Speaking to Farmer’s Weekly, Dr Charlotte Nkuna, executive at the South African Poultry Association (SAPA), said that upon discovery, South African exports had ceased immediately.
She added that all birds produced and exported 21 days prior to the date of discovery had to be returned to the country, and would most likely be destroyed.
“After it leaves our borders, the sanitary requirements cannot be guaranteed. Farmers carry the costs, as most of them do not have livestock insurance as it is expensive,” Nkuna said.
Poultry producers were advised to report any higher than average mortalities in their flocks, as well as any higher than average water bird mortalities.
“Producers need to chlorinate and filter water from [the] open water sources on their farms used to water their poultry, as [this] could have been contaminated with avian influenza [through] wild birds,” Nkuna said.
The highly pathogenic H5N8 strain originated in Europe and has been infecting European poultry for more than a year. In May, it was isolated in Zimbabwe. The disease is spread primarily through water migratory birds that carry the disease in a highly pathogenic form.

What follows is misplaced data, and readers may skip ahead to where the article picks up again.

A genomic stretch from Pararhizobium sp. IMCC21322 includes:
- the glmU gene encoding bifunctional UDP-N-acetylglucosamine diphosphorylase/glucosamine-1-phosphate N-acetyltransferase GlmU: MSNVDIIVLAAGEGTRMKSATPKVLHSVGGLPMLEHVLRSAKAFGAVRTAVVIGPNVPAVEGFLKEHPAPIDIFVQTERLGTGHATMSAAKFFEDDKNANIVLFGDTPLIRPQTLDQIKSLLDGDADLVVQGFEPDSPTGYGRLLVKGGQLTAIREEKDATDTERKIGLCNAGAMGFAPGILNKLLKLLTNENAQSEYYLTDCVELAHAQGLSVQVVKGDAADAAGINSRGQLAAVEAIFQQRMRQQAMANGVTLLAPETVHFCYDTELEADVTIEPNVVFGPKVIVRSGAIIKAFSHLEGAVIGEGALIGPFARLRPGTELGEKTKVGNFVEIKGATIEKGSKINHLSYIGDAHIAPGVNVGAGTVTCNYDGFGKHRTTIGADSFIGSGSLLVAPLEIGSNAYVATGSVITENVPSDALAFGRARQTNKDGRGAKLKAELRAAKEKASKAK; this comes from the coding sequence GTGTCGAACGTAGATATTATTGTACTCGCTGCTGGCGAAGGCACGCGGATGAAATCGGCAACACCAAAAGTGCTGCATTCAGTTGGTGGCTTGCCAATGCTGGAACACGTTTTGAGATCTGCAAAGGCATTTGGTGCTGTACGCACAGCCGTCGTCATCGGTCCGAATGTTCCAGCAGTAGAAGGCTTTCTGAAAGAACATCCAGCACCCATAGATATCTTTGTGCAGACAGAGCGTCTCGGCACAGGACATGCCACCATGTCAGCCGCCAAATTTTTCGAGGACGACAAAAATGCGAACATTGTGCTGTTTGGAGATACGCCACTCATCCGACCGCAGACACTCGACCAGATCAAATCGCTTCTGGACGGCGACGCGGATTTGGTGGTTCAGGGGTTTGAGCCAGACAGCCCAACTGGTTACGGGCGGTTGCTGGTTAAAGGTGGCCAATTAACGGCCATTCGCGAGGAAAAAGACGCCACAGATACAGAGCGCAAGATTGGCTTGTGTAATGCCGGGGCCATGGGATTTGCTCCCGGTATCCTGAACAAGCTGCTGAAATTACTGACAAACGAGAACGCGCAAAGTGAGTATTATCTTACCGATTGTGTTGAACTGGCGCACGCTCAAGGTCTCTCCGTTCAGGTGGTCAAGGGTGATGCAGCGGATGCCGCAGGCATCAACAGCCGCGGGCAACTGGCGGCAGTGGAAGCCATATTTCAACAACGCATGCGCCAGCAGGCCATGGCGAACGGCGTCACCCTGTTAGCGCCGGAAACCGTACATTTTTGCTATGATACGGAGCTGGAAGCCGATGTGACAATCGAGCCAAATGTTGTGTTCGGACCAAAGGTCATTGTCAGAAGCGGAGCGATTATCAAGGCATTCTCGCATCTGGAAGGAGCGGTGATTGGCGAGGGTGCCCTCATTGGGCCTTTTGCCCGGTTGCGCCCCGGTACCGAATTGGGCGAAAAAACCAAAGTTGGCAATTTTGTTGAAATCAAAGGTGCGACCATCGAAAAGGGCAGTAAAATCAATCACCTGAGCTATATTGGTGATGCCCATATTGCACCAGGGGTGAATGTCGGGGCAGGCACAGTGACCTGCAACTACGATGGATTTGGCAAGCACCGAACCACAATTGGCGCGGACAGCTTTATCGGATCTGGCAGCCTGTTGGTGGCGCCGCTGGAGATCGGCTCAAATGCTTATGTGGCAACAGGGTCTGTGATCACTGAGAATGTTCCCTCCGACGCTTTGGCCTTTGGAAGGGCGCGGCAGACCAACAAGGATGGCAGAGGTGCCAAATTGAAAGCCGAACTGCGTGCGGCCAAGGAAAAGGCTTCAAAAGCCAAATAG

The disease is spread primarily through water migratory birds that carry the disease in a highly pathogenic form.
The affected farm is situated near the Vaal River. According to a statement released by SAPA, it was likely that the disease was also present in other parts of South Africa, due to its transmission by water birds.
The farm has been isolated and the culling of birds has commenced, with some 28 000 birds to be culled. The Veterinary Authority is on the farm, assisting with quarantine implementation,
The Veterinary Authority is on the farm, assisting with quarantine implementation, culling and the disinfection of the farm, the SAPA statement said.
H5N8 is not dangerous to humans, and the birds affected comprise a very small percentage of the total South African chicken flock.
This was the first time that the disease had been found in South African poultry, the statement said.
Nkuna also added that, SAPA was not going to institute a voluntary ban on exports.
“We [SAPA] will wait for the neighbouring countries to decide what they want to do,” Nkuna said.